• ‘Ambitious youngsters in Kentucky used to earn a few cents of spending money by harvesting and selling poke greens.’
      • ‘Every cent helps, and we're even accepting Canadian Tire money.’
      • ‘Inexpensive ones tend to shed, causing much more grief that the few cents you save are worth.’
      • ‘Save some cents by using dark-brown shadow you probably already have stashed in your makeup bag.’
      • ‘One of the rare African America hedge fund managers, Bill Thomason says he likes to assess company management face-to-face before committing a cent of his money.’
      • ‘Most Americans are dead set against cruelty to animals on factory farms and the concomitant devastation of the environment, even if it were to save them a few cents at the market.’
    2. 1.2informal [with negative] Used for emphasis to denote no money at all:
      ‘he hadn't yet earned a cent’
      • ‘‘Not one cent of taxpayers money has been used in any other than the most proper ethical and moral way,’ he told reporters.’
      • ‘The slot machines have been a huge hit, but Charles swears he hasn't kept a cent of the money they've made.’
      • ‘In total, the US government is spending 625,000 for each of the 2,400 competitors at the Salt Lake City Games - and not a cent of that money will go to any of the athletes.’
      • ‘Not one cent of this money, I assure you, has gone for anything serious.’
      • ‘He died this year, aged around 80, without ever seeing a cent of pension money.’
      • ‘He claims he will not pay a single cent of money to the Samsas, and perhaps may even call the authorities and file claims against them.’
      • ‘After all, given the Parliamentary taxpayer funded work that they have done in the past, I think we deserve an assurance that not one cent of taxpayer money went into the website.’
      • ‘Protests were led by many of New Zealand's top players, none of whom takes a cent in appearance money for their national open.’
      • ‘It asked for not one cent of provincial money, and in fact was required to pay a ‘negative subsidy’ of some $30 million a year to the province.’
      • ‘If film-makers want to make a truly skewed picture, Feds is thankfully offering us a chance not to have to waste a single cent of our hard-earned money on it.’
      • ‘More humiliating, still, is the fact that Ralston doesn't save a cent by demoting him.’
      • ‘Antiabortion groups are against the use of both, and so far, not a cent of federal money has been spent on embryonic stem cell research.’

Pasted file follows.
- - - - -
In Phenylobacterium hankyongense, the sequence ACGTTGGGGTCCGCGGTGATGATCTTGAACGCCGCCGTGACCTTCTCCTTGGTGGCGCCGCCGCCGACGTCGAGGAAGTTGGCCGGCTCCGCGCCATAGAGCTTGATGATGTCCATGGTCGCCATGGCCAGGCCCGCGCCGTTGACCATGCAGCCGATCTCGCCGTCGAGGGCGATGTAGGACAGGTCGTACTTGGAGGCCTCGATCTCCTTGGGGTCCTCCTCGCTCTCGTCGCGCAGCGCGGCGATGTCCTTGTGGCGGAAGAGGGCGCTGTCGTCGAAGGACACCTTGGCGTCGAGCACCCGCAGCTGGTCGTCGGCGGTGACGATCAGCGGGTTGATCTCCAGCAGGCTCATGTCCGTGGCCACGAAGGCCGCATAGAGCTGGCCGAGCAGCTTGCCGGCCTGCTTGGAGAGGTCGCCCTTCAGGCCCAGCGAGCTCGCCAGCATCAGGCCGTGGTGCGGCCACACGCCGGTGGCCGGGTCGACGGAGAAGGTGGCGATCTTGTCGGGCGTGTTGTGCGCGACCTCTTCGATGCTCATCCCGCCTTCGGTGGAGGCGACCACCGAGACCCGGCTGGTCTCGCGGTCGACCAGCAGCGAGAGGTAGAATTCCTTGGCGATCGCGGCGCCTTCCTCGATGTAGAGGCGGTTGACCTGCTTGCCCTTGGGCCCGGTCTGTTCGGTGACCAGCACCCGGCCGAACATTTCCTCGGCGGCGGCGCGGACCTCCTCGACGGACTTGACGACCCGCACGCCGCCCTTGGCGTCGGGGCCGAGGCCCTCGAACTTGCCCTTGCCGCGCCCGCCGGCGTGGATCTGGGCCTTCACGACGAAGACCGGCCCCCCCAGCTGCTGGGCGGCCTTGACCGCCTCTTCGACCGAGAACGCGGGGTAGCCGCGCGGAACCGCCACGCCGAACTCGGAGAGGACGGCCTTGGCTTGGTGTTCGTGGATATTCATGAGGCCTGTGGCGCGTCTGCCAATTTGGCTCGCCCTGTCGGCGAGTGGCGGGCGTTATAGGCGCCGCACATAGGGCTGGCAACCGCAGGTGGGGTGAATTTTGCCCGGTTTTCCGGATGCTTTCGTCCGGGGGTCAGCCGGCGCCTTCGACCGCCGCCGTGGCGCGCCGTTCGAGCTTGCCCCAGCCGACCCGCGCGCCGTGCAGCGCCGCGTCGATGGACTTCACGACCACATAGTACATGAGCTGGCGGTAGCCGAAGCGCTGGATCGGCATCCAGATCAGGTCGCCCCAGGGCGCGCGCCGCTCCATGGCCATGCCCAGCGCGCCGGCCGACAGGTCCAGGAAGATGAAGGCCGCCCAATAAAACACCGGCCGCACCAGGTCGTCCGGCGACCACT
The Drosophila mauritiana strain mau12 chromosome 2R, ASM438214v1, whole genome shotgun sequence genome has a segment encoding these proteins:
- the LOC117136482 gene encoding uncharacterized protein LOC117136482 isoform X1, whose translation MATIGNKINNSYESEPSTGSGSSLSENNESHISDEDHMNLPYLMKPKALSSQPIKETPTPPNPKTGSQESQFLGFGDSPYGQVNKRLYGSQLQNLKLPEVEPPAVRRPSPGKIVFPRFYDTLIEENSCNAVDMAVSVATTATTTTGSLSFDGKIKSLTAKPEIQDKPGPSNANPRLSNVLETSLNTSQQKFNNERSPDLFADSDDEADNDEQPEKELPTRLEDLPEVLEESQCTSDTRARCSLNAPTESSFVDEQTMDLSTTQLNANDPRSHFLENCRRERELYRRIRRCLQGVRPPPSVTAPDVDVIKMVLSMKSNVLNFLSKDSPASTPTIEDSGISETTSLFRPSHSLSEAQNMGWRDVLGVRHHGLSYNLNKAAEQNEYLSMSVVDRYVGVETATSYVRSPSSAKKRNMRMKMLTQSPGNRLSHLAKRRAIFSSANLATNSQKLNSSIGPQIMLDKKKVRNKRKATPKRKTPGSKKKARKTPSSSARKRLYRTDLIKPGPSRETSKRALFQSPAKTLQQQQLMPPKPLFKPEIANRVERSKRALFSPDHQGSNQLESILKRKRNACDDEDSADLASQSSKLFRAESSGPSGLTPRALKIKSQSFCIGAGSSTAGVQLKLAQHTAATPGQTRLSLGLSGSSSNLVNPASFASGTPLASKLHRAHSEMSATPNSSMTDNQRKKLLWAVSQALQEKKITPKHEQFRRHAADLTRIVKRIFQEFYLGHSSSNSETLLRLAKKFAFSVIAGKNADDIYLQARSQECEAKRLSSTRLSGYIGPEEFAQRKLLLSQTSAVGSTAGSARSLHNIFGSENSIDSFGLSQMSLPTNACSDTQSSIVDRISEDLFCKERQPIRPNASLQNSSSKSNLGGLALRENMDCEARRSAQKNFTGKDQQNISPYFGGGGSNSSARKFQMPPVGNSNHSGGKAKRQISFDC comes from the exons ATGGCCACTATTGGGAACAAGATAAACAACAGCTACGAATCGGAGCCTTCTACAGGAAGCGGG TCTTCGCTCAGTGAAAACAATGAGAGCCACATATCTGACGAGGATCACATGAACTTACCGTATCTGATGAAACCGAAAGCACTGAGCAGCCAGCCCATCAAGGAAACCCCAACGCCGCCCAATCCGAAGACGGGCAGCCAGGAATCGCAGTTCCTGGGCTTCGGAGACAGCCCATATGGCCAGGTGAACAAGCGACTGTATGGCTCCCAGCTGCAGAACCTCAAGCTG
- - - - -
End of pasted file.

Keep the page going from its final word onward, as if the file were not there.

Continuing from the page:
• ‘The coffers were bare, with not a solitary cent left to rattle around them but money could, if absolutely necessary, be plucked from somewhere.’
      • ‘Regarding the financing of the venture, he said not a cent of taxpayers' money went into the Kruger Park.’
      • ‘We don't have so much as a cent of Rethan money, we don't hold a particular office in the hierarchy of this world, and we don't have information that could be used by someone else.’
      • ‘Mr John Browne essentially accepted the point regarding Baltimore Harbour, and gave us another promise, but no money - not a cent!’
      • ‘I can't save a cent after paying boarding fees and for meals.’
      • ‘I didn't pocket a single cent of taxpayers' money.’
      • ‘When she did he told her that Chris had signed the papers but he wasn't going to give her a cent of his money but he did want to see her one last time before they went their separate ways for good.’
      • ‘In other words, one sentence after asserting that Boswell had ‘not taken a cent of public money,’ she observes that he lived daily on public money.’
  • 2Music
    One hundredth of a semitone.

    • ‘Geraldton motorists are now paying an average of 103.4 cents a litre for unleaded fuel - more than 4 cents more than two weeks ago.’
    • ‘What strikes me as absurd is that the UK and other countries are only too happy to allow big employers move previously good paying jobs from their home countries to Eastern Europe for a few cents on the euro but heavens no, don't let those eastern Europeans come to the west.’
    • ‘Subsidy levels will be equivalent to 20 cents per litre of pure ethanol for two years, 15 cents per litre for three years and 10 cents per litre for three years.’

Origin

Late Middle English (in the sense ‘a hundred’): from French cent, Italian cento, or Latin centum hundred.

Pronunciation:

cent

/sɛnt/